Wednesday, 21 August 2019
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By Adam Dempsey, Research Associate, UK Defence Forum

As President Obama's new strategy for Afghanistan emphasises the destruction of militant safe havens within the tribal border regions of Pakistan, the full cooperation of Islamabad's military and intelligence services is essential. Yet Pakistan's military, and in particular the Inter-Service's Intelligence (ISI), remains implicated with close links to Islamic militants. A recent US Joint Chief's of Staff report indicated that elements of the ISI continue to provide supplies and strategic guidance to militants operating within the tribal belt. Despite vocal opposition from Islamabad's civilian government of the attacks on

Mumbai, the sole militant captured implicated Pakistan's military in providing assistance and training camps in Kashmir. Yet whilst Pakistan counters that its military has captured more militants and lost more servicemen than NATO, accusations of collusion are likely to persist. Key to understanding why Pakistan's military remains a problematic partner in the 'war on terror' lies within the difficult birth of a nation.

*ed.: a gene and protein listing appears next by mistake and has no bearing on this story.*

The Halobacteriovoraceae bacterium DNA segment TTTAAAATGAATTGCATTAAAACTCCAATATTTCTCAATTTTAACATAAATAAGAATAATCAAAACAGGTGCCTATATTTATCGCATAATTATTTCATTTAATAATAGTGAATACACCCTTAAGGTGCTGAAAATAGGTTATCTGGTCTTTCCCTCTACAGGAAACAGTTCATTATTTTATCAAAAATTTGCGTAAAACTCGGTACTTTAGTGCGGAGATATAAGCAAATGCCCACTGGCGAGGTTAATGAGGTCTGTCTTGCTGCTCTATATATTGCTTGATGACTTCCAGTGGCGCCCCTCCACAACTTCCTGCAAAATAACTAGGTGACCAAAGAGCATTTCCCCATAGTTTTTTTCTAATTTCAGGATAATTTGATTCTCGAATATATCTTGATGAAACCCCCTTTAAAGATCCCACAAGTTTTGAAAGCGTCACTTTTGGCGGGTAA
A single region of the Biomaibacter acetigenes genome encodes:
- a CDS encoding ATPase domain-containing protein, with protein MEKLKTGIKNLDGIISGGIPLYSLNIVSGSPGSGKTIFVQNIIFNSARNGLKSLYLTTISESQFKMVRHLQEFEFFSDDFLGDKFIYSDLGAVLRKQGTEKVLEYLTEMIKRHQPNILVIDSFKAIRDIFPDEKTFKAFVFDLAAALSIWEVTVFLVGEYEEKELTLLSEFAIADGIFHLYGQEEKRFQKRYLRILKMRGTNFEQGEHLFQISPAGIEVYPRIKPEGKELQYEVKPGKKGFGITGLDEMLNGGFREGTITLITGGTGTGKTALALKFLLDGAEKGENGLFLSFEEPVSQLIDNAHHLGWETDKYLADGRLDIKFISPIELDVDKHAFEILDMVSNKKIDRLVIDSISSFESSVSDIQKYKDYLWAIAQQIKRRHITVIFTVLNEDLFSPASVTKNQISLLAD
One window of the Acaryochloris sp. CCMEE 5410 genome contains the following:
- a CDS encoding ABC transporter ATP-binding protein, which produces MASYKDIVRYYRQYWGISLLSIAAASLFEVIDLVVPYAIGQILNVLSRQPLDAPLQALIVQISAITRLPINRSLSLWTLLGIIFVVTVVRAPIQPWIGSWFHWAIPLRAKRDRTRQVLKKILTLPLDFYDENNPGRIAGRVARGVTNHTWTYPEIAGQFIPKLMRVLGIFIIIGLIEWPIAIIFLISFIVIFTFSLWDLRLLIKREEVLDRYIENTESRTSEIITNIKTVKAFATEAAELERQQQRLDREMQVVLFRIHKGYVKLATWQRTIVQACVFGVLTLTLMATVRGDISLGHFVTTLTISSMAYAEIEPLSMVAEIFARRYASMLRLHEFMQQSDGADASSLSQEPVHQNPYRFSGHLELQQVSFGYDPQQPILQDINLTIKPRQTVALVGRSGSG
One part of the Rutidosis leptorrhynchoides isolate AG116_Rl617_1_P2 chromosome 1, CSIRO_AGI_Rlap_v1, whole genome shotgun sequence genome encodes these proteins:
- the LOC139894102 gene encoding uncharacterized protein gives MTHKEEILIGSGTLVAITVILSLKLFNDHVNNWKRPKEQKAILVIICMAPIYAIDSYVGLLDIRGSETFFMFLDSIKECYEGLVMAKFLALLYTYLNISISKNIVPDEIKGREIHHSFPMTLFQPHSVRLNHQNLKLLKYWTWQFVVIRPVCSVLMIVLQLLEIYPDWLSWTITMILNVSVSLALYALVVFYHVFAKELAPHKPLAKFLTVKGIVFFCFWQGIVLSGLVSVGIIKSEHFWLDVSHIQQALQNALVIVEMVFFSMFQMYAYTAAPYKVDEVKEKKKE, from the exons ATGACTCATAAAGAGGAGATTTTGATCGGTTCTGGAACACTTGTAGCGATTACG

One consequence of the post-colonial partition of 1947 was that India inherited an unequal share of assets and state apparatus from the Raj. This meant that Pakistan had to be constructed with limited access to industrial, financial and political resources. A further challenge to state-building was that Pakistan lacked cohesion in terms of national identity. Partition did not result in the birth of a pre-formed Pakistani state. Indeed 'Pakistan' is the product of a Cambridge academic who fused elements of Punjab, Afghanistan, Kashmir, Sindh and Baluchistan to create the new state's name. Such challenges to survival ensured that Pakistan's formative years prioritised a strong centralised state ahead of participatory political institutions. The initial limited scope of democratic governance helped to reinforce power relationships that favour the bureaucracy and the military. Despite regular oscillation between military and civilian rule, the military's continued grip on mechanisms of state power allows it to maintain a grip on frameworks that permit democratic participation. Such arrangements have in turn compromised attempts to consolidate a sense of national identity and instead facilitated a propensity towards praetorianism.